New York gets down to British Bhangra beat
15 Mar 2011
New Yorkers are to be treated to the sounds and sights of British Bhangra music in an exhibition co-curated by a Senior Lecturer in Drama from The University of Manchester.
Dr Rajinder Dudrah, who is Director of the Centre for Screen Studies, will bring the world’s first visual arts exhibition inspired by Bhangra music and culture to New York next month.
Soho Road: from the Five Rivers to the Five Boroughs is brought to the city , where DJs have popularised Bhangra, by Birmingham’s Punch Records.
It follows a successful five year tour in the UK, and comprises a gallery of behind-the-scenes photography, album sleeves, promotional art and rare print from the Asian media.
After New York City, the team have plans to take the show across America from east to west coast.
The show illustrates the worldwide success of Bhangra and showcases Bhangra’s stars in the UK and USA.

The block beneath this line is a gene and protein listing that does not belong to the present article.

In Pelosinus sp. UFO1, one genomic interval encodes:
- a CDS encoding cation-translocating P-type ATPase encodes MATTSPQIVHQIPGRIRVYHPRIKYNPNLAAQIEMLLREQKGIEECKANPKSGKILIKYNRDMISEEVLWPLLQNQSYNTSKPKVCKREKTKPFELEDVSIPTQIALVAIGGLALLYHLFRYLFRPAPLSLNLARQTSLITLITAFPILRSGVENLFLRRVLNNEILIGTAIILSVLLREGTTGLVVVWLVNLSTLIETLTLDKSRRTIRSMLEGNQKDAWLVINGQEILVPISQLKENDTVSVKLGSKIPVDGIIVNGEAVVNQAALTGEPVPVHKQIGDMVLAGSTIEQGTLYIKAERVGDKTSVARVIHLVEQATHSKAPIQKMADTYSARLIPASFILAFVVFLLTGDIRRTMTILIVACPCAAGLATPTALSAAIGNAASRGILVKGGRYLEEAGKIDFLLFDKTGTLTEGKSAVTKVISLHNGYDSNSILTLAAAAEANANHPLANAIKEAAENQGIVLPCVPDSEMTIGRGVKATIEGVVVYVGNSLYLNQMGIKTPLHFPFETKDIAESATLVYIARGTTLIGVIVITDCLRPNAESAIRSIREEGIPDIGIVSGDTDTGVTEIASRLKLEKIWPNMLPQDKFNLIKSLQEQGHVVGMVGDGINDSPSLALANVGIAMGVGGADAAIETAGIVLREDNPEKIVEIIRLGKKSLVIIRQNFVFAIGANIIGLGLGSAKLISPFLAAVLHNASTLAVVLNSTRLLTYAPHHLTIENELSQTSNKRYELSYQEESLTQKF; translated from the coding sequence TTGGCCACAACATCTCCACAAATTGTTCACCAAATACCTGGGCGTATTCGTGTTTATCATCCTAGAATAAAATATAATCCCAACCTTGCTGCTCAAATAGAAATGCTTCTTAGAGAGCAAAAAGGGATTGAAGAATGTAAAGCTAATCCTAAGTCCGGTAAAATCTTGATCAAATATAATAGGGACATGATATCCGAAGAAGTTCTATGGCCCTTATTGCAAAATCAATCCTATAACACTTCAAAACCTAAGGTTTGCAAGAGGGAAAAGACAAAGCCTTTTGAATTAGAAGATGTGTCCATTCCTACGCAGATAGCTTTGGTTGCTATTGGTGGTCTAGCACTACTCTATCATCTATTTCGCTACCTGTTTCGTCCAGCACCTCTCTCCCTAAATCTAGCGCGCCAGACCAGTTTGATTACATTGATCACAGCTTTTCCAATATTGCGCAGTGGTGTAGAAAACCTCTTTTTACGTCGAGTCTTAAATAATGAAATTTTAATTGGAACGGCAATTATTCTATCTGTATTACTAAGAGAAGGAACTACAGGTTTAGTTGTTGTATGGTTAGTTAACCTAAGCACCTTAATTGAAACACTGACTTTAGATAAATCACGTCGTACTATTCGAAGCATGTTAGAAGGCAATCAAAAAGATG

A launch event on Friday 18 March at the 92YTribeca Arts Centre in Manhattan will comprise a discussion with Dr Dudrah, Shin from DCS; co-presenter and key partner DJ Rekha; UK DJ and journalist Boy Chana; and New York based educator Nina Chanpreet Singh.
It will end with a live performance from Bhangra superstar DCS' Shin.
The US launch of Dr Dudrah's book 'Bhangra: Birmingham and Beyond' will also take place.
Dr Dudrah said: “This is a unique and timely multi-media exhibition on a genre of music that hasn't been documented before in New York, or in the States for that matter, in quite the same way.
“It's the first exhibition of Bhangra music and culture in the US.
“I'm excited that a very British musical practice and experience has been taken up by our diaspora brethren in New York, and have further made it their own through a dialogue with US Rap and Hip Hop, amongst other genres.
“Birmingham and New York have now become the hubs of a new world music market as far as Bhangra is concerned.
“The exhibition, the roundtable discussion and book launch is part of a wider knowledge transfer and exchange to try and better understand how popular cultural forms travel and how particular audiences use and make meaning from them in a given time and place.
Notes for editors
Dr Dudrah is available for comment in the UK and from Tomorow, New York
For media enquires contact:
Faculty of Humanities
The University of Manchester
0161 275 0790